Four years ago, Rayvan Ho went door to door to 20 schools, hoping to sell virtual reality (VR) and augmented reality (AR) content to enhance the learning experience. However, no one bought the idea. “Nobody [then] believed digitalisation is the way, because a lot of people feel that this violates or dilutes the content, and it’s not a way of learning,” Ho, the founder and CEO of education technology start-up ACKTEC Technologies, told The Edge Singapore in a recent interview.

But times change and schools are adopting. This is especially after Covid-19 arrived, as the pandemic has disrupted livelihoods. Students and workers alike have also not been spared, as social distancing measures have upended the conventional practice of centralised training lessons.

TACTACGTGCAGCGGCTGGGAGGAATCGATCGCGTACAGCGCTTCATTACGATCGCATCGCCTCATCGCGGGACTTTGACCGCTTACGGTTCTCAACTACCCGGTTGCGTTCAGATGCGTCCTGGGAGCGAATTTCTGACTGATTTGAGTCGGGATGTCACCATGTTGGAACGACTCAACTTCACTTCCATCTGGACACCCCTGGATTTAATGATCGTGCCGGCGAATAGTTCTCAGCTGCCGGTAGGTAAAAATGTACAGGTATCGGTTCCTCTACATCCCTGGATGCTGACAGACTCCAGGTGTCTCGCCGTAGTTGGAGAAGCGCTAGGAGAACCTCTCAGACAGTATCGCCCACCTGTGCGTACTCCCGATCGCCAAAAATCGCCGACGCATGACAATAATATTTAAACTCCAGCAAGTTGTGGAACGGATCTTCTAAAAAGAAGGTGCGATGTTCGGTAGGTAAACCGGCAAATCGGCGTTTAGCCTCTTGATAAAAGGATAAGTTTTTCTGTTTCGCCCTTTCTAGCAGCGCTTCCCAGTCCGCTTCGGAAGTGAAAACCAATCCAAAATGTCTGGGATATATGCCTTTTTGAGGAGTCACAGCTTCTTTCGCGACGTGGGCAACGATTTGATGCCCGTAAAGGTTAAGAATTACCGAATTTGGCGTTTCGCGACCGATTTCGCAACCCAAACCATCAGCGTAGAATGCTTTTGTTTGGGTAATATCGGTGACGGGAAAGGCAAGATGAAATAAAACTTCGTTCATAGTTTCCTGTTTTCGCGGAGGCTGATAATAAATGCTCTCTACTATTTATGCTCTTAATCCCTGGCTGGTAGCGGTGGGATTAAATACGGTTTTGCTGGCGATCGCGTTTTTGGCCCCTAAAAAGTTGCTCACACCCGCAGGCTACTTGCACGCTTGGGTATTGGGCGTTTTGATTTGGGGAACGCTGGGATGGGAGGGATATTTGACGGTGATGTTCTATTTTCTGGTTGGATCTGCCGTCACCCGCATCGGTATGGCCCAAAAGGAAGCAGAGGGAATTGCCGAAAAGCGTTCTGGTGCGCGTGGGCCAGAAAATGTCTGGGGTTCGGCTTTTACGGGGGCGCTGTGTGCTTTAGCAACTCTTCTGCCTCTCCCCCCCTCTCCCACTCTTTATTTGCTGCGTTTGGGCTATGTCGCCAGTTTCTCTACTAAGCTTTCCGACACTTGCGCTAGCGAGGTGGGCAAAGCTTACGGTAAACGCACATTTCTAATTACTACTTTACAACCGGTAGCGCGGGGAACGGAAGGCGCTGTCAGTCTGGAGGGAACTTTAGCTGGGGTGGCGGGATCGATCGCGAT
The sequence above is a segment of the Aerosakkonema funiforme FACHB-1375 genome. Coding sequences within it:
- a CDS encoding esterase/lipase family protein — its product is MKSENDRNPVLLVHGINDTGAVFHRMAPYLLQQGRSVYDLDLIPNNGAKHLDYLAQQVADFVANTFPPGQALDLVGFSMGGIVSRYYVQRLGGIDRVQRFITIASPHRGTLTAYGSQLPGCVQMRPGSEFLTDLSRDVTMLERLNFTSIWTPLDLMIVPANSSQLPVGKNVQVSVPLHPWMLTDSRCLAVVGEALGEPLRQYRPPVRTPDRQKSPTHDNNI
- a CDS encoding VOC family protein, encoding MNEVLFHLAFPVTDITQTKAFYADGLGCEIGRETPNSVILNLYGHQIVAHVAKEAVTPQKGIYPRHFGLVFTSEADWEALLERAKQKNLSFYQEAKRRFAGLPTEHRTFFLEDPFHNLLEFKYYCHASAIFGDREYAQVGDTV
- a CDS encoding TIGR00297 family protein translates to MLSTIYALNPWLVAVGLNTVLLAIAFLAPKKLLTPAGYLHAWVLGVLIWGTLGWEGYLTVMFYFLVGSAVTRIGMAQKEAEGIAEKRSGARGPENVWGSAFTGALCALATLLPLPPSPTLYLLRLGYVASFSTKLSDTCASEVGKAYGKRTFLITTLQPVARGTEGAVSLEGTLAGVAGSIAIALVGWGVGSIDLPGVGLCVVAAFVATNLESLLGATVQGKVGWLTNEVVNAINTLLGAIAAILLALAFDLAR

Sensing an opportunity, ACKTEC — armed with a $1 million backing, courtesy of angel investors who Ho declined to name — developed and launched a new platform they call ACKTEC KQwest, which was launched on July 31. The learning marketplace connects industrial partners that are developing accredited, immersive-learning courses with learners across Asia. KQwest digitalises courses by industry partners and accredited learning institutions, and converts them to bite-sized immersive learning content, connecting them with learners with training that is immediately applicable and relevant to their work demands and learning targets.

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